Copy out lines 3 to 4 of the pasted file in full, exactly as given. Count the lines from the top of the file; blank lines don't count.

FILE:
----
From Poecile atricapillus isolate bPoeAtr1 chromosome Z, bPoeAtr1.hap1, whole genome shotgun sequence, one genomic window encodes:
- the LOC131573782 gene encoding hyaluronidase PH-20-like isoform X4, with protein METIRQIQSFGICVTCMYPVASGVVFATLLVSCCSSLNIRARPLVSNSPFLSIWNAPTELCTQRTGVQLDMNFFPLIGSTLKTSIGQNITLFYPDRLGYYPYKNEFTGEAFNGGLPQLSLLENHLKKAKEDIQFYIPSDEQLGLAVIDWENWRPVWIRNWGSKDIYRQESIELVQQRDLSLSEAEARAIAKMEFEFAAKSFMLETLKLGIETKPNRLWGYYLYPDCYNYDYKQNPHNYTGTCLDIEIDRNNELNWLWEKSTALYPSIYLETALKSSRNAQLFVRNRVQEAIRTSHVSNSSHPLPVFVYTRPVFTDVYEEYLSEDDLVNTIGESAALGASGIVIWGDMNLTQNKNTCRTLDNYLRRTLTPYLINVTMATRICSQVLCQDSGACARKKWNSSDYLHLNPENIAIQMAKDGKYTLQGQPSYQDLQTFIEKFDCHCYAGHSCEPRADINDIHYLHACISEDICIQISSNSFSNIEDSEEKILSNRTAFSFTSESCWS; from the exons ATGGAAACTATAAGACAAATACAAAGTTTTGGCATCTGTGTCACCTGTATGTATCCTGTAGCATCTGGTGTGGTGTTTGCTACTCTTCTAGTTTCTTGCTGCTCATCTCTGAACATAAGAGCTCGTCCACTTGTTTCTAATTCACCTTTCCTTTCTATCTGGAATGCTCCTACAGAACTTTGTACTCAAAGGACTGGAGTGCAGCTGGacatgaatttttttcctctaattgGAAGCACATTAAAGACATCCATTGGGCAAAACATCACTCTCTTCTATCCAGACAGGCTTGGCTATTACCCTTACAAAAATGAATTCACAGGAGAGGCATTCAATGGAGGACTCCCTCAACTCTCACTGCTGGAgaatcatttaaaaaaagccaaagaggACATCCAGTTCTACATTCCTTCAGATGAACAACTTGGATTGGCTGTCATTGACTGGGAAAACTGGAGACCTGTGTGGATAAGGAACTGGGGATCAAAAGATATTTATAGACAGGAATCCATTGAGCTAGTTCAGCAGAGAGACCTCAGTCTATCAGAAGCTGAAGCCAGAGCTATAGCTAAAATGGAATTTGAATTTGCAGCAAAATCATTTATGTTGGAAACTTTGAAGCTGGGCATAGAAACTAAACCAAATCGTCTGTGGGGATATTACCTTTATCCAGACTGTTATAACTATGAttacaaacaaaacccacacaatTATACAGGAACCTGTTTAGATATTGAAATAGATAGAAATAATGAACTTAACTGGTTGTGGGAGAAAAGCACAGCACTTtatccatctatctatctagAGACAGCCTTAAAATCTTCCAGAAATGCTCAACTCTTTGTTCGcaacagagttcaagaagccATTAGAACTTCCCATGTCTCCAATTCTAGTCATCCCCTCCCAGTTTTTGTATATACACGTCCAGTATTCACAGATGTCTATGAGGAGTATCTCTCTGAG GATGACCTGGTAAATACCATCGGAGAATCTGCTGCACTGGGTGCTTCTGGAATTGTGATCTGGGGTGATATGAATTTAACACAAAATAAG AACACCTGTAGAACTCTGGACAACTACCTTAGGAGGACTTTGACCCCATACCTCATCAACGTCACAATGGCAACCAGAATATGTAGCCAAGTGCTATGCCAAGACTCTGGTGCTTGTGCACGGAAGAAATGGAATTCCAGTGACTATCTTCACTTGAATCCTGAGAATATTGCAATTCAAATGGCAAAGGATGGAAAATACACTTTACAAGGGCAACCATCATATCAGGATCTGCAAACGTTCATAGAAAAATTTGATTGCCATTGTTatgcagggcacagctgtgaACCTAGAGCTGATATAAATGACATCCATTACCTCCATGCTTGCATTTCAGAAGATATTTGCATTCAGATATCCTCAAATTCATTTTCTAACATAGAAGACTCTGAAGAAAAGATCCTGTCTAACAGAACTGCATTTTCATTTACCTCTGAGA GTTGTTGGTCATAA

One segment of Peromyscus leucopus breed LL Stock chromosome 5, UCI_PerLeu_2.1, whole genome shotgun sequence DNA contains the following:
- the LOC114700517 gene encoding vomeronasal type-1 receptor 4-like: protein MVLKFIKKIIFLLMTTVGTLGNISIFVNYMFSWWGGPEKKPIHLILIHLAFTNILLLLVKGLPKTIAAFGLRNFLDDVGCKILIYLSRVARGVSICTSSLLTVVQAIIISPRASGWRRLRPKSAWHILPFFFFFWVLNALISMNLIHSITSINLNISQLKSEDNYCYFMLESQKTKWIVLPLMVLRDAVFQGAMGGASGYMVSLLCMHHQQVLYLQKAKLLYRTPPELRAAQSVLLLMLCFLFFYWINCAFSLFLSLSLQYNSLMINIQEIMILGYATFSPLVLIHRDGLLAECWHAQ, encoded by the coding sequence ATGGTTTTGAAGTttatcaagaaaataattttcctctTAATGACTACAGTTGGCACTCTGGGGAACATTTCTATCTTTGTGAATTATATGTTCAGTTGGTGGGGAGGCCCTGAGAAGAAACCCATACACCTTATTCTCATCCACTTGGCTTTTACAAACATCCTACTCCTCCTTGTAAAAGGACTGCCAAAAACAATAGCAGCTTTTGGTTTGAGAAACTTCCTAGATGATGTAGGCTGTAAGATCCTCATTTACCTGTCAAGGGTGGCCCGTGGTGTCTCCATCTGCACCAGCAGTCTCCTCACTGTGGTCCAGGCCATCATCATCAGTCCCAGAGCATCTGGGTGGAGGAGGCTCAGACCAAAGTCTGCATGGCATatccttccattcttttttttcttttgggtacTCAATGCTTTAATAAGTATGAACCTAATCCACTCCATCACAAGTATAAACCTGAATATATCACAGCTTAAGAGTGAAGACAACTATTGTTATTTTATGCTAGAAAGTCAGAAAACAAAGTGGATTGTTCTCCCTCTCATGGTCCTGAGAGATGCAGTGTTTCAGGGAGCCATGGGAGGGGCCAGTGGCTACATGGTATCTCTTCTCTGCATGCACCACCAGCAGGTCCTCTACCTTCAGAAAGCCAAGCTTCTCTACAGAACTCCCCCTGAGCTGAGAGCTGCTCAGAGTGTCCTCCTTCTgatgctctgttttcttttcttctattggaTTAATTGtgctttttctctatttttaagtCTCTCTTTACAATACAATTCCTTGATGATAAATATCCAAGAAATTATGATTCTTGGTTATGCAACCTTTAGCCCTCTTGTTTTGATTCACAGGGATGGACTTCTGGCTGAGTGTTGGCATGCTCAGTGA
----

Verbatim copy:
One segment of Peromyscus leucopus breed LL Stock chromosome 5, UCI_PerLeu_2.1, whole genome shotgun sequence DNA contains the following:
- the LOC114700517 gene encoding vomeronasal type-1 receptor 4-like: protein MVLKFIKKIIFLLMTTVGTLGNISIFVNYMFSWWGGPEKKPIHLILIHLAFTNILLLLVKGLPKTIAAFGLRNFLDDVGCKILIYLSRVARGVSICTSSLLTVVQAIIISPRASGWRRLRPKSAWHILPFFFFFWVLNALISMNLIHSITSINLNISQLKSEDNYCYFMLESQKTKWIVLPLMVLRDAVFQGAMGGASGYMVSLLCMHHQQVLYLQKAKLLYRTPPELRAAQSVLLLMLCFLFFYWINCAFSLFLSLSLQYNSLMINIQEIMILGYATFSPLVLIHRDGLLAECWHAQ, encoded by the coding sequence ATGGTTTTGAAGTttatcaagaaaataattttcctctTAATGACTACAGTTGGCACTCTGGGGAACATTTCTATCTTTGTGAATTATATGTTCAGTTGGTGGGGAGGCCCTGAGAAGAAACCCATACACCTTATTCTCATCCACTTGGCTTTTACAAACATCCTACTCCTCCTTGTAAAAGGACTGCCAAAAACAATAGCAGCTTTTGGTTTGAGAAACTTCCTAGATGATGTAGGCTGTAAGATCCTCATTTACCTGTCAAGGGTGGCCCGTGGTGTCTCCATCTGCACCAGCAGTCTCCTCACTGTGGTCCAGGCCATCATCATCAGTCCCAGAGCATCTGGGTGGAGGAGGCTCAGACCAAAGTCTGCATGGCATatccttccattcttttttttcttttgggtacTCAATGCTTTAATAAGTATGAACCTAATCCACTCCATCACAAGTATAAACCTGAATATATCACAGCTTAAGAGTGAAGACAACTATTGTTATTTTATGCTAGAAAGTCAGAAAACAAAGTGGATTGTTCTCCCTCTCATGGTCCTGAGAGATGCAGTGTTTCAGGGAGCCATGGGAGGGGCCAGTGGCTACATGGTATCTCTTCTCTGCATGCACCACCAGCAGGTCCTCTACCTTCAGAAAGCCAAGCTTCTCTACAGAACTCCCCCTGAGCTGAGAGCTGCTCAGAGTGTCCTCCTTCTgatgctctgttttcttttcttctattggaTTAATTGtgctttttctctatttttaagtCTCTCTTTACAATACAATTCCTTGATGATAAATATCCAAGAAATTATGATTCTTGGTTATGCAACCTTTAGCCCTCTTGTTTTGATTCACAGGGATGGACTTCTGGCTGAGTGTTGGCATGCTCAGTGA